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Impacts of Aging on Driving

As we age, driving safely can become more difficult. Our ability to react quickly, remember, and make judgments in traffic situations may decrease. For many of us, our eyesight worsens and our strength and flexibility decrease. It can also take us longer to react to unexpected situations.

While age-related changes happen to all of us, they don’t affect all drivers at the same rate or in the same way. What happens – declines in vision, cognition including memory and reaction time, and motor function including physical strength and flexibility – to what degree and how fast varies from person to person.

Understanding the impacts explained below is the first step in adjusting to them to continue driving safely. 

As we age, many of us need more light to see things along the roadway.  We often must be closer to read signs and see what’s happening with traffic.  Our eyes need more time to recover from the glare of headlights at night. Once you turn 50, it’s a good idea to have your eyes checked every year or two to make sure your vision continues to meet state standards for safe driving.

If you have glasses or contacts for distance vision: 
  • Always wear them when you drive, even for short trips. If your driver’s license says you must wear corrective lenses and you don’t, you could get a ticket.
  • Try to keep an extra pair of glasses in your vehicle. Then, if your regular glasses get broken or lost, you can drive safely. This will also help if you don’t wear glasses all the time and you forget to bring them.
  • Don't wear dark glasses or tinted contact lenses at night, even to help with glare. They block too much of the light you need to see.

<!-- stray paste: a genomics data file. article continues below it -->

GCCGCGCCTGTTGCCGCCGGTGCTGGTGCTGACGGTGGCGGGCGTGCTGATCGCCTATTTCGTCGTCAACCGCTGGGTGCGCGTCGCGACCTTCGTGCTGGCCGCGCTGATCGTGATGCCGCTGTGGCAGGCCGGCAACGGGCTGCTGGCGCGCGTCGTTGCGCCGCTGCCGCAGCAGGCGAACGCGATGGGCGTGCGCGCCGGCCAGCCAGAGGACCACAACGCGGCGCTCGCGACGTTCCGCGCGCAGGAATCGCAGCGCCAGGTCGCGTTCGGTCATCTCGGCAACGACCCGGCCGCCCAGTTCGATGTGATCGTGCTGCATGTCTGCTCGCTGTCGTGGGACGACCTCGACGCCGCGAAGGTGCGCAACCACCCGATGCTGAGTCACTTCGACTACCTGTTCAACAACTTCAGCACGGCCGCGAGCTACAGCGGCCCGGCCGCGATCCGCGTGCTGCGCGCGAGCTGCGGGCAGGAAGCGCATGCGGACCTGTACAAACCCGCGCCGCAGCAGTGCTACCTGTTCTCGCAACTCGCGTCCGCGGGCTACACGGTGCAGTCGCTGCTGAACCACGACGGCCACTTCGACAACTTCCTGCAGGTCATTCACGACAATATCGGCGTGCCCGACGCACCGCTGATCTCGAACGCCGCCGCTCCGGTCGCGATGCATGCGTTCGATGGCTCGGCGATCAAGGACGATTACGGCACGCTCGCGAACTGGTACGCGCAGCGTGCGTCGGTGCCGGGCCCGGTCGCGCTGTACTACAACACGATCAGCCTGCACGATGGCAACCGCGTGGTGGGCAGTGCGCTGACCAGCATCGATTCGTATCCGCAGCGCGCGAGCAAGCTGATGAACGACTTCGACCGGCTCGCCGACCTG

Motor Function – what your body does and how in response to information about and from your environment – is also affected by aging, including:
  • Muscle strength;
  • Endurance;
  • Flexibility; and
  • Range of motion. 
These are all needed for safe driving. A loss of any of these skills makes it harder to control the vehicle. Aging can cause muscles to weaken and stiffen making even simple movements more difficult to both do and repeat.

Cognition is defined as “mental processes” and includes:
  • Perception – awareness of the elements of the world around us;
  • Attention – the ability to focus on and apply the mind to something;
  • Learning – the ability to absorb and apply new information;
  • Memory – the ability to retain and recall experiences and information;
  • Thought – the ability to use your mind to consider something;
  • Visual processing – the brain's ability to use and interpret visual information from the world around us;
  • Reading; and
  • Problem solving - the process or act of identifying a problem and finding a solution to it.
Driving requires many of these skills. You must remember:
  • How to operate your vehicle which requires: Attention, Memory, Visual Processing.
  • What the signs and signals mean which requires: Attention, Memory, Visual Processing, Thought.
  • Know your destination and how to get there, all while processing other information which requires: Perception, Attention, Memory, Thoughts, Visual Processing, Reading and sometimes problem-solving.